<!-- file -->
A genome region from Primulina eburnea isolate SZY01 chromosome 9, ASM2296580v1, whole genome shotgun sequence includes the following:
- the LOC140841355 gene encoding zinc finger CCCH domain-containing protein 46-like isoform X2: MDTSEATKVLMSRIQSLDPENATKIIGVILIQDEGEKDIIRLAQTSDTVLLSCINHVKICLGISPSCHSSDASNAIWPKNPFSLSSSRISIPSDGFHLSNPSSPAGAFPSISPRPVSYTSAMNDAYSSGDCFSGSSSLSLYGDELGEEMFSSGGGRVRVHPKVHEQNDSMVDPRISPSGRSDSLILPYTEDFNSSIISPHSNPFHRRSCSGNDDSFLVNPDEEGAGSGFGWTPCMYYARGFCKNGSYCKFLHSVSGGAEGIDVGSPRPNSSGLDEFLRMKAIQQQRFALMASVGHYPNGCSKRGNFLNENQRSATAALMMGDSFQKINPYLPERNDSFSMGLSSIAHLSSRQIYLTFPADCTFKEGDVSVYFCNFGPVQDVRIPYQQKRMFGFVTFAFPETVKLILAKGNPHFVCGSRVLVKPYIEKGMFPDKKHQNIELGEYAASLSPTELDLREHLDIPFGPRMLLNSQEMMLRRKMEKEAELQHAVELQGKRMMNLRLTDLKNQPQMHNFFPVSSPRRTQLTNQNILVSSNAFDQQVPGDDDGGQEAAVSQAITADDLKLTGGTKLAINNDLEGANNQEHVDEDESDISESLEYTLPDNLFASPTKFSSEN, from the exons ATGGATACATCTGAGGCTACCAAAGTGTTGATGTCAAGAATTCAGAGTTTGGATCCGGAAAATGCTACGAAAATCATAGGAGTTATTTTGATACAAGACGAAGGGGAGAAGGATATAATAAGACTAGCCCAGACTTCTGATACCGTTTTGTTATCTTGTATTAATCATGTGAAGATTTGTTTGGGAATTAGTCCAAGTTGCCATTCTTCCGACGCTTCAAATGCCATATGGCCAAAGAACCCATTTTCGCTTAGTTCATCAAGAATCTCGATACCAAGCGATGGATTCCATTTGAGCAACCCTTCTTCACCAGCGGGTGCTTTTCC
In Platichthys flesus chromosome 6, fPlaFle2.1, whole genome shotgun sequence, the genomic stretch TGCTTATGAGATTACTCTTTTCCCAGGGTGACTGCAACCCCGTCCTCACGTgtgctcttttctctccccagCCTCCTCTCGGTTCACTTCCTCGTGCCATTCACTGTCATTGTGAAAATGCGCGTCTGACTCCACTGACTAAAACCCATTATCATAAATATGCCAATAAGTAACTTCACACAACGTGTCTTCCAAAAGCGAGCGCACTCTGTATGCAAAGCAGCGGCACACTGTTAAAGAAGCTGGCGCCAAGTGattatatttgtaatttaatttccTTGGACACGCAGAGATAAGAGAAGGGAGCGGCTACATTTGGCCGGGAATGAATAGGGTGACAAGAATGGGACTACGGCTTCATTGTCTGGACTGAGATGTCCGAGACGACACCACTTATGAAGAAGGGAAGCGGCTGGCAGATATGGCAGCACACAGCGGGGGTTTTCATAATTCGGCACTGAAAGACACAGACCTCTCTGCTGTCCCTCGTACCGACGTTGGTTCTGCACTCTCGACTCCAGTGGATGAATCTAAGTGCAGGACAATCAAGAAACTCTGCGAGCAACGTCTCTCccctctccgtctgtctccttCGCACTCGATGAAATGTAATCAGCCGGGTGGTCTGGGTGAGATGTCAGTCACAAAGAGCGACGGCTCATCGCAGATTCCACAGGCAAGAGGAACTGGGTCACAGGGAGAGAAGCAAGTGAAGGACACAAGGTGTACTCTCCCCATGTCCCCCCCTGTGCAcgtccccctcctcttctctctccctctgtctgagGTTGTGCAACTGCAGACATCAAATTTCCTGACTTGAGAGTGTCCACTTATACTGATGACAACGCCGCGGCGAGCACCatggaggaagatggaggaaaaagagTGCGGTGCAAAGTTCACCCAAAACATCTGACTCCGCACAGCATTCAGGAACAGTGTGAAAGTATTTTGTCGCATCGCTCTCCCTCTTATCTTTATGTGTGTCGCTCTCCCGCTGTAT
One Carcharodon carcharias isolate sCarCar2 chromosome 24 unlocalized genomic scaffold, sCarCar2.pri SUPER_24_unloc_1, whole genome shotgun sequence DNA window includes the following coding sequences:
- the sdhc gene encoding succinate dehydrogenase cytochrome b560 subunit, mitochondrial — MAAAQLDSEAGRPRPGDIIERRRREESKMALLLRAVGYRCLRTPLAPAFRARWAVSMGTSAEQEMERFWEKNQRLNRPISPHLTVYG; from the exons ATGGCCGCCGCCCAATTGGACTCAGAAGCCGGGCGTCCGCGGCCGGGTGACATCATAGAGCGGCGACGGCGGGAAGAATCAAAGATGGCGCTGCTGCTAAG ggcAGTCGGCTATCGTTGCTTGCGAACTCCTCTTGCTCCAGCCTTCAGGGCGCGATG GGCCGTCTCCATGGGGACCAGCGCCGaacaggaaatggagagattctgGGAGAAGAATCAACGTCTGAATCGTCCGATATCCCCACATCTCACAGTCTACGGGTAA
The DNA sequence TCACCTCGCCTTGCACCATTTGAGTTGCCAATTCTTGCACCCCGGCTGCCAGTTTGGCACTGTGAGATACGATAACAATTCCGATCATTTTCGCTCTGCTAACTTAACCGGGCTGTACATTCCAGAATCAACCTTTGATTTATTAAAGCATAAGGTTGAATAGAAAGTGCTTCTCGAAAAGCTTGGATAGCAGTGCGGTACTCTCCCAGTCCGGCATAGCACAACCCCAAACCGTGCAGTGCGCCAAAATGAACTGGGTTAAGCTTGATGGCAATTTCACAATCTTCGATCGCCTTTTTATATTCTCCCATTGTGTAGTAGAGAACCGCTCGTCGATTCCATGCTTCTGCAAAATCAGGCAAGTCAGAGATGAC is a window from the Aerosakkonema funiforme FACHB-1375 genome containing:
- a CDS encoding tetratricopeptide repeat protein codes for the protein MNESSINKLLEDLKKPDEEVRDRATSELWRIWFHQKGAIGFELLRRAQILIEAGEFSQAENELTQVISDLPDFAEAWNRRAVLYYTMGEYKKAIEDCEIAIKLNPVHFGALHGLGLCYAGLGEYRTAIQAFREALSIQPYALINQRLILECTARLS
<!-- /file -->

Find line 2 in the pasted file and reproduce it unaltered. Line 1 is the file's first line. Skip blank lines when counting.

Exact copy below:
- the LOC140841355 gene encoding zinc finger CCCH domain-containing protein 46-like isoform X2: MDTSEATKVLMSRIQSLDPENATKIIGVILIQDEGEKDIIRLAQTSDTVLLSCINHVKICLGISPSCHSSDASNAIWPKNPFSLSSSRISIPSDGFHLSNPSSPAGAFPSISPRPVSYTSAMNDAYSSGDCFSGSSSLSLYGDELGEEMFSSGGGRVRVHPKVHEQNDSMVDPRISPSGRSDSLILPYTEDFNSSIISPHSNPFHRRSCSGNDDSFLVNPDEEGAGSGFGWTPCMYYARGFCKNGSYCKFLHSVSGGAEGIDVGSPRPNSSGLDEFLRMKAIQQQRFALMASVGHYPNGCSKRGNFLNENQRSATAALMMGDSFQKINPYLPERNDSFSMGLSSIAHLSSRQIYLTFPADCTFKEGDVSVYFCNFGPVQDVRIPYQQKRMFGFVTFAFPETVKLILAKGNPHFVCGSRVLVKPYIEKGMFPDKKHQNIELGEYAASLSPTELDLREHLDIPFGPRMLLNSQEMMLRRKMEKEAELQHAVELQGKRMMNLRLTDLKNQPQMHNFFPVSSPRRTQLTNQNILVSSNAFDQQVPGDDDGGQEAAVSQAITADDLKLTGGTKLAINNDLEGANNQEHVDEDESDISESLEYTLPDNLFASPTKFSSEN, from the exons ATGGATACATCTGAGGCTACCAAAGTGTTGATGTCAAGAATTCAGAGTTTGGATCCGGAAAATGCTACGAAAATCATAGGAGTTATTTTGATACAAGACGAAGGGGAGAAGGATATAATAAGACTAGCCCAGACTTCTGATACCGTTTTGTTATCTTGTATTAATCATGTGAAGATTTGTTTGGGAATTAGTCCAAGTTGCCATTCTTCCGACGCTTCAAATGCCATATGGCCAAAGAACCCATTTTCGCTTAGTTCATCAAGAATCTCGATACCAAGCGATGGATTCCATTTGAGCAACCCTTCTTCACCAGCGGGTGCTTTTCC